Hubitat™ Dashboard Documentation
Install the App from “Load New App” in the Apps Section of the Hub’s Web UI.
Go ahead and click on the link and install the Dashboard
Click Done and the App is now Installed.
Go ahead and click on the Hubitat™ Dashboard App that is now in your Apps List
Now let’s create a New Dashboard!
Click on “Create a New Dashboard”
Now let’s start by giving your dashboard a name. This name will appear at the top of the HTML dashboard. Pick something descriptive like what room you are going to use this dashboard or its main purpose.
Now we need to decide if we want to authorize all devices to the dashboard or just a select few devices. You can choose to use all devices by toggling the “Use all your devices” switch to “On” or if you want to pick a few devices, go ahead and select “Choose Devices” and select which devices you want to pick.
Next we need to pick our default Layout. Go ahead and click “Next” or choose the “Layout Options” Button to configure the Dashboard Layout Options.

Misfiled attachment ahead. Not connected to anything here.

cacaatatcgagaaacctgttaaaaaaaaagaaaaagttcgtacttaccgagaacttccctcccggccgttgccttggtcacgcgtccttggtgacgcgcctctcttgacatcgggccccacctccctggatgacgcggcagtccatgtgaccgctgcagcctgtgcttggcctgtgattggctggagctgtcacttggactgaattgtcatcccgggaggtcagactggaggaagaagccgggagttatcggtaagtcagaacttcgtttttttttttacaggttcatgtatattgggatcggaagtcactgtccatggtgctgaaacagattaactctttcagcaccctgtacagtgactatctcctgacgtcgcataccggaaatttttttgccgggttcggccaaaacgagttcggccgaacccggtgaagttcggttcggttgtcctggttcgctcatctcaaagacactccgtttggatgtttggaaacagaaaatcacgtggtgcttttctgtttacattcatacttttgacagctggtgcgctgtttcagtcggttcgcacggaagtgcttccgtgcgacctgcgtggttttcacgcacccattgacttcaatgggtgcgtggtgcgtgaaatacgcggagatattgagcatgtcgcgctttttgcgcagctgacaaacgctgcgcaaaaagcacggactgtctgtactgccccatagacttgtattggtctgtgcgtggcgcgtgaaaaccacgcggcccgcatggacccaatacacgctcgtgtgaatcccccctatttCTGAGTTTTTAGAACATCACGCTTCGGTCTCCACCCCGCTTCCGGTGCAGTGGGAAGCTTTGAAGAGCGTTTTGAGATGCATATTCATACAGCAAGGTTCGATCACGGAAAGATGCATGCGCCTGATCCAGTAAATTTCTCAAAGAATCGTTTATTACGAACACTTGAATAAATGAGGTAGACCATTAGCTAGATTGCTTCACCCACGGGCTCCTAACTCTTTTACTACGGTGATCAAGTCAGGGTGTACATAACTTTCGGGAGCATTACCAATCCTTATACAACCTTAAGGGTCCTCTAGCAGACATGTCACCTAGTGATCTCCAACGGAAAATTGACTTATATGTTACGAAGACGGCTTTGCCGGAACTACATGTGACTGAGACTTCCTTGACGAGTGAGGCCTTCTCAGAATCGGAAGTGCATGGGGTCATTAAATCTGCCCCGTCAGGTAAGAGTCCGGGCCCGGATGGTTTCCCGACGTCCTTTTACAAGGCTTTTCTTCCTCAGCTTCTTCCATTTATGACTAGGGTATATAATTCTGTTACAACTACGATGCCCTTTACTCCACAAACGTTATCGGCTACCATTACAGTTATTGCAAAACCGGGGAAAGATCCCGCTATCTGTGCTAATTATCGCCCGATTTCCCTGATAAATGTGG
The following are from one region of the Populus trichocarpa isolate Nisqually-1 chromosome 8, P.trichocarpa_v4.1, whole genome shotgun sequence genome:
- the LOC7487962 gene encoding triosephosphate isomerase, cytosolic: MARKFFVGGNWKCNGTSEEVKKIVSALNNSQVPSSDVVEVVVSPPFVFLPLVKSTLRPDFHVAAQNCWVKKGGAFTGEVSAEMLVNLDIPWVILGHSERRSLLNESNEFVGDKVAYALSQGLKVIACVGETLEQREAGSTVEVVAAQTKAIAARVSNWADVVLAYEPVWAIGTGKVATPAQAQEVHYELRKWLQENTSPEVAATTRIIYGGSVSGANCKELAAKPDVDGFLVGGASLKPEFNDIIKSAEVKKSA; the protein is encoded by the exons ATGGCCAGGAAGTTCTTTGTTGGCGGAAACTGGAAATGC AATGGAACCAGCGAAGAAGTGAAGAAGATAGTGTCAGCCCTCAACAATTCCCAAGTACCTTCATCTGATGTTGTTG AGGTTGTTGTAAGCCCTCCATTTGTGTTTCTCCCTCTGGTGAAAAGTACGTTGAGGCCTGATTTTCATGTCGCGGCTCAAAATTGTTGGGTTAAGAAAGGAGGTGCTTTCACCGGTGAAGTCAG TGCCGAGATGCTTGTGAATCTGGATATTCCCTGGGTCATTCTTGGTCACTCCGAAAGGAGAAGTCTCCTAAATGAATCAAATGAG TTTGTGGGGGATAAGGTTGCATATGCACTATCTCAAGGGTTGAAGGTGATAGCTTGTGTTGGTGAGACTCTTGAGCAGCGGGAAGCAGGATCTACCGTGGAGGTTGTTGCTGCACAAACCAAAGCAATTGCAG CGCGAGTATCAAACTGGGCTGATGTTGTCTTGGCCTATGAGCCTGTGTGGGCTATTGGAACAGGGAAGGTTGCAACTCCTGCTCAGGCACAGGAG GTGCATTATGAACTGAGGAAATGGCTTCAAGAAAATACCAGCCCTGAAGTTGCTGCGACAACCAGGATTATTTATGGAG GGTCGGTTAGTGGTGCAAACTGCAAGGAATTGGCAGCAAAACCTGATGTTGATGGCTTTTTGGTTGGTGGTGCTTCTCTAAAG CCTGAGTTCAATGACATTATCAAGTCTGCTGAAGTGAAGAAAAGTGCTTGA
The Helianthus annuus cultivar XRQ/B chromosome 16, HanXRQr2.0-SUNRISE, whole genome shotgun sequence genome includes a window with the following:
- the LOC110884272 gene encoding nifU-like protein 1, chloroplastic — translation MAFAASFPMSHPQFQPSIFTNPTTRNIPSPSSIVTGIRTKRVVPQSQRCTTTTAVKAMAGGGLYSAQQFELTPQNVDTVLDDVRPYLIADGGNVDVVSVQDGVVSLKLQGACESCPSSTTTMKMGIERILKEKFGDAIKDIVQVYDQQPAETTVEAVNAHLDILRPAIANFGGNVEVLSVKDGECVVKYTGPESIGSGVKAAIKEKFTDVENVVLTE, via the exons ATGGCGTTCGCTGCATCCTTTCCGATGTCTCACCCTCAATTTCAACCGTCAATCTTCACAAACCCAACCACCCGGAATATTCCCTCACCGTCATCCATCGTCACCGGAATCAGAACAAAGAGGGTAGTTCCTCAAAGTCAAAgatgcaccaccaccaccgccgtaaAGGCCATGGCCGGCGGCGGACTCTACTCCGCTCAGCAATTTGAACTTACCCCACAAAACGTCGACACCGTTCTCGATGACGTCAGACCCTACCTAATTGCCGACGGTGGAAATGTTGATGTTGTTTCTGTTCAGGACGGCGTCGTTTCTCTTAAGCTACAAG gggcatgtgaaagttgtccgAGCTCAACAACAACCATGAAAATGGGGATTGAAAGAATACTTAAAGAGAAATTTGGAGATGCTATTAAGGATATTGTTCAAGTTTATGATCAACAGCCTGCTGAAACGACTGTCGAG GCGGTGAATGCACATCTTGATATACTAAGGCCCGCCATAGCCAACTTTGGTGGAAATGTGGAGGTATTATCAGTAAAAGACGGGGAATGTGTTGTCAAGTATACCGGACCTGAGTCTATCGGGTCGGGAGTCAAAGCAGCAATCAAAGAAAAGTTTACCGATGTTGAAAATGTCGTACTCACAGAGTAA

Hubitat™ Dashboard uses a Grid system to assign your devices to it. We have included a few default layout options, or you can specify the exact number of Rows and Columns you want. Don’t worry, you can change all of this later, even in the actual dashboard interface.
Populate The Dashboard with Devices
If you just want all the devices you selected (or every device if you authorized all devices) you can select this option and the dashboard will do its best to pick a tile for your device and put it on the dashboard. If you have more devices than grid spots, it will fill all the open spots and you can change them in the dashboard.
Lock Down The Dashboard